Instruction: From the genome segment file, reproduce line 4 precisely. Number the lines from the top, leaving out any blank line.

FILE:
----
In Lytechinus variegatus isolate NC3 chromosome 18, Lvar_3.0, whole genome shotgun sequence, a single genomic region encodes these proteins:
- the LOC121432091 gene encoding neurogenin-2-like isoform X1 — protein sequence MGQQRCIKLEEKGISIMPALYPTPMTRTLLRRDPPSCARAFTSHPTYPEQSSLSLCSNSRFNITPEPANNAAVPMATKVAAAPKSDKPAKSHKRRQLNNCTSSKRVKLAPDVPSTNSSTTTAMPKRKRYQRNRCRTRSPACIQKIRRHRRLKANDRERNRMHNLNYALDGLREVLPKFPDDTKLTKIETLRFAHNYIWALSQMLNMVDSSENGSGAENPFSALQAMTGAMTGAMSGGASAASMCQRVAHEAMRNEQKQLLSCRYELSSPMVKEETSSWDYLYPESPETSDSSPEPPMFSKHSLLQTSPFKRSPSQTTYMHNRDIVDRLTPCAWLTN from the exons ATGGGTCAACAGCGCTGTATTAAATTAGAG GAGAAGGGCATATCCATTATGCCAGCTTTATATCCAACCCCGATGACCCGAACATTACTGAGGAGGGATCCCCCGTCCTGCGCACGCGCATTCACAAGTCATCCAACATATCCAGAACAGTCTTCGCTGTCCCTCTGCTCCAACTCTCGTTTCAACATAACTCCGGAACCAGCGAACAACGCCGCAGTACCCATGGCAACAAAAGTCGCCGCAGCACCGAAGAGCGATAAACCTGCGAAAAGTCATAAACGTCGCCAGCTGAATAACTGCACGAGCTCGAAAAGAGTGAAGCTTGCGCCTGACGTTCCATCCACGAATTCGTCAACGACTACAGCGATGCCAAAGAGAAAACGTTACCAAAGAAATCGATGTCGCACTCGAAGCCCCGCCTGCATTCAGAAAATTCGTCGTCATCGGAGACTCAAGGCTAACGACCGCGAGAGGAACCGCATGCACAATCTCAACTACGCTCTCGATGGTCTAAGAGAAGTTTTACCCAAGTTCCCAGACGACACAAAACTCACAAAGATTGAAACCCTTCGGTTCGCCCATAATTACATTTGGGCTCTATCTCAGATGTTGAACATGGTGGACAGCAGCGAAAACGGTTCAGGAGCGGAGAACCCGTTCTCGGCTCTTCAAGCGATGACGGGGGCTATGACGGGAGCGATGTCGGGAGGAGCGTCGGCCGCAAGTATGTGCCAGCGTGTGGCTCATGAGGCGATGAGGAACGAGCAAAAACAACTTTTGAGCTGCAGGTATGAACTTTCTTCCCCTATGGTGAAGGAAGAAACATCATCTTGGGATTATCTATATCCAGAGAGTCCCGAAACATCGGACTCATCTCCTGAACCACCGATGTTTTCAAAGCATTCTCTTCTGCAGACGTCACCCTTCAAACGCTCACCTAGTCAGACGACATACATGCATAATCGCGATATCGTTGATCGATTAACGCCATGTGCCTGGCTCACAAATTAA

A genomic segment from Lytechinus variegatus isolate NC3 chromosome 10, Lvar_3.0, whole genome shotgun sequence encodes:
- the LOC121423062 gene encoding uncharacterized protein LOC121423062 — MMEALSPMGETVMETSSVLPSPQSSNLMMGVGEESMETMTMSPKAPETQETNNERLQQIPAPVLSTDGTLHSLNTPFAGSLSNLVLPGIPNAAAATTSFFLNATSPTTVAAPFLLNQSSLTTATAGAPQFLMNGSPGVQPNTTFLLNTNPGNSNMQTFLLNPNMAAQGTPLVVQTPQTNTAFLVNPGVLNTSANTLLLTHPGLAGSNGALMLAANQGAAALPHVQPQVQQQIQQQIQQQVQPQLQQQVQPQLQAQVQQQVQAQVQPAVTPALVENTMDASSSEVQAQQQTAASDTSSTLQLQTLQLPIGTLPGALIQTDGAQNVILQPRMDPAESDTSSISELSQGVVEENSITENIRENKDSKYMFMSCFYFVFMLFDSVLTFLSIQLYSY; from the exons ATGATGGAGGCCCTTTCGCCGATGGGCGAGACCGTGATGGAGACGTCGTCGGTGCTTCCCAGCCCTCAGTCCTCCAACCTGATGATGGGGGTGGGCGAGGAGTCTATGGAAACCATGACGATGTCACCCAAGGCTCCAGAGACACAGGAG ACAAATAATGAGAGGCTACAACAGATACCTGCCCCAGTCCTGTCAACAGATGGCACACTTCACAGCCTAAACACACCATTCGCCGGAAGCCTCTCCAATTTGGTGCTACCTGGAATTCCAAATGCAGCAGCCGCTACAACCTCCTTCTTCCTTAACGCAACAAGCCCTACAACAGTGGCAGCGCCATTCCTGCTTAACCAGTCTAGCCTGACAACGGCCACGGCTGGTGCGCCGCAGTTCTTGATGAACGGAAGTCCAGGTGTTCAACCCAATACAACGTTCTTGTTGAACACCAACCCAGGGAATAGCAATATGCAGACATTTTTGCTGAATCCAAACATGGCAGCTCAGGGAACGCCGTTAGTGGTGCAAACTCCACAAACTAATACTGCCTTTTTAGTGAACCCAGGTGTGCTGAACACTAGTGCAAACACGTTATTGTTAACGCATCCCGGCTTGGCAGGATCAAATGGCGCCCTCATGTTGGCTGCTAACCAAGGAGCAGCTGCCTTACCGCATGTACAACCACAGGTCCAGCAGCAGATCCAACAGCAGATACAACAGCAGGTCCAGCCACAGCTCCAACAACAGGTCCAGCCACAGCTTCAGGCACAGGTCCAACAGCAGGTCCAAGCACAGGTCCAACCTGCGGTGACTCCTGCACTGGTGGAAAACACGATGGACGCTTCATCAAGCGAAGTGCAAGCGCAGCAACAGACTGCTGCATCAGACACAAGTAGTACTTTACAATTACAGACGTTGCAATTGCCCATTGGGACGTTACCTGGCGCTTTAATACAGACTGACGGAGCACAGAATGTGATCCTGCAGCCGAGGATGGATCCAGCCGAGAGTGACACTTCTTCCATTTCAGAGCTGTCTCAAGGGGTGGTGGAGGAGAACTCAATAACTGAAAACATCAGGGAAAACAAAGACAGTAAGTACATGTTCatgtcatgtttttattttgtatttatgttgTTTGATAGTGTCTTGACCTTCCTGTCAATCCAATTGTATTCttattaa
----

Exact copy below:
- the LOC121423062 gene encoding uncharacterized protein LOC121423062 — MMEALSPMGETVMETSSVLPSPQSSNLMMGVGEESMETMTMSPKAPETQETNNERLQQIPAPVLSTDGTLHSLNTPFAGSLSNLVLPGIPNAAAATTSFFLNATSPTTVAAPFLLNQSSLTTATAGAPQFLMNGSPGVQPNTTFLLNTNPGNSNMQTFLLNPNMAAQGTPLVVQTPQTNTAFLVNPGVLNTSANTLLLTHPGLAGSNGALMLAANQGAAALPHVQPQVQQQIQQQIQQQVQPQLQQQVQPQLQAQVQQQVQAQVQPAVTPALVENTMDASSSEVQAQQQTAASDTSSTLQLQTLQLPIGTLPGALIQTDGAQNVILQPRMDPAESDTSSISELSQGVVEENSITENIRENKDSKYMFMSCFYFVFMLFDSVLTFLSIQLYSY; from the exons ATGATGGAGGCCCTTTCGCCGATGGGCGAGACCGTGATGGAGACGTCGTCGGTGCTTCCCAGCCCTCAGTCCTCCAACCTGATGATGGGGGTGGGCGAGGAGTCTATGGAAACCATGACGATGTCACCCAAGGCTCCAGAGACACAGGAG ACAAATAATGAGAGGCTACAACAGATACCTGCCCCAGTCCTGTCAACAGATGGCACACTTCACAGCCTAAACACACCATTCGCCGGAAGCCTCTCCAATTTGGTGCTACCTGGAATTCCAAATGCAGCAGCCGCTACAACCTCCTTCTTCCTTAACGCAACAAGCCCTACAACAGTGGCAGCGCCATTCCTGCTTAACCAGTCTAGCCTGACAACGGCCACGGCTGGTGCGCCGCAGTTCTTGATGAACGGAAGTCCAGGTGTTCAACCCAATACAACGTTCTTGTTGAACACCAACCCAGGGAATAGCAATATGCAGACATTTTTGCTGAATCCAAACATGGCAGCTCAGGGAACGCCGTTAGTGGTGCAAACTCCACAAACTAATACTGCCTTTTTAGTGAACCCAGGTGTGCTGAACACTAGTGCAAACACGTTATTGTTAACGCATCCCGGCTTGGCAGGATCAAATGGCGCCCTCATGTTGGCTGCTAACCAAGGAGCAGCTGCCTTACCGCATGTACAACCACAGGTCCAGCAGCAGATCCAACAGCAGATACAACAGCAGGTCCAGCCACAGCTCCAACAACAGGTCCAGCCACAGCTTCAGGCACAGGTCCAACAGCAGGTCCAAGCACAGGTCCAACCTGCGGTGACTCCTGCACTGGTGGAAAACACGATGGACGCTTCATCAAGCGAAGTGCAAGCGCAGCAACAGACTGCTGCATCAGACACAAGTAGTACTTTACAATTACAGACGTTGCAATTGCCCATTGGGACGTTACCTGGCGCTTTAATACAGACTGACGGAGCACAGAATGTGATCCTGCAGCCGAGGATGGATCCAGCCGAGAGTGACACTTCTTCCATTTCAGAGCTGTCTCAAGGGGTGGTGGAGGAGAACTCAATAACTGAAAACATCAGGGAAAACAAAGACAGTAAGTACATGTTCatgtcatgtttttattttgtatttatgttgTTTGATAGTGTCTTGACCTTCCTGTCAATCCAATTGTATTCttattaa